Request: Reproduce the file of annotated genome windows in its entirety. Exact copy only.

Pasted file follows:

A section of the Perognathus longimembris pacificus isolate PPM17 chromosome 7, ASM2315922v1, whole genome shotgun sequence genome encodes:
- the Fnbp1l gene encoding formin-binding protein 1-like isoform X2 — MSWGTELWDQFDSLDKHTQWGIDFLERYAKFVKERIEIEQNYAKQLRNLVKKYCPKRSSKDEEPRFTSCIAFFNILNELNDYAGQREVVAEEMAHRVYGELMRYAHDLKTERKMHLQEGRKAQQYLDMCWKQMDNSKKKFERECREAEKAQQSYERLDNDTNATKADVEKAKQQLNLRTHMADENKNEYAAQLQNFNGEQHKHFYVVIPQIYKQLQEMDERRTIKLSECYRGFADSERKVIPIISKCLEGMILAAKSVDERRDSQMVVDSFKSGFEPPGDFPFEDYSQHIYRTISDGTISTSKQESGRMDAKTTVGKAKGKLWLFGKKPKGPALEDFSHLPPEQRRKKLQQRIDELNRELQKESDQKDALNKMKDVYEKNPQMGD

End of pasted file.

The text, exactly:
A section of the Perognathus longimembris pacificus isolate PPM17 chromosome 7, ASM2315922v1, whole genome shotgun sequence genome encodes:
- the Fnbp1l gene encoding formin-binding protein 1-like isoform X2 — MSWGTELWDQFDSLDKHTQWGIDFLERYAKFVKERIEIEQNYAKQLRNLVKKYCPKRSSKDEEPRFTSCIAFFNILNELNDYAGQREVVAEEMAHRVYGELMRYAHDLKTERKMHLQEGRKAQQYLDMCWKQMDNSKKKFERECREAEKAQQSYERLDNDTNATKADVEKAKQQLNLRTHMADENKNEYAAQLQNFNGEQHKHFYVVIPQIYKQLQEMDERRTIKLSECYRGFADSERKVIPIISKCLEGMILAAKSVDERRDSQMVVDSFKSGFEPPGDFPFEDYSQHIYRTISDGTISTSKQESGRMDAKTTVGKAKGKLWLFGKKPKGPALEDFSHLPPEQRRKKLQQRIDELNRELQKESDQKDALNKMKDVYEKNPQMGD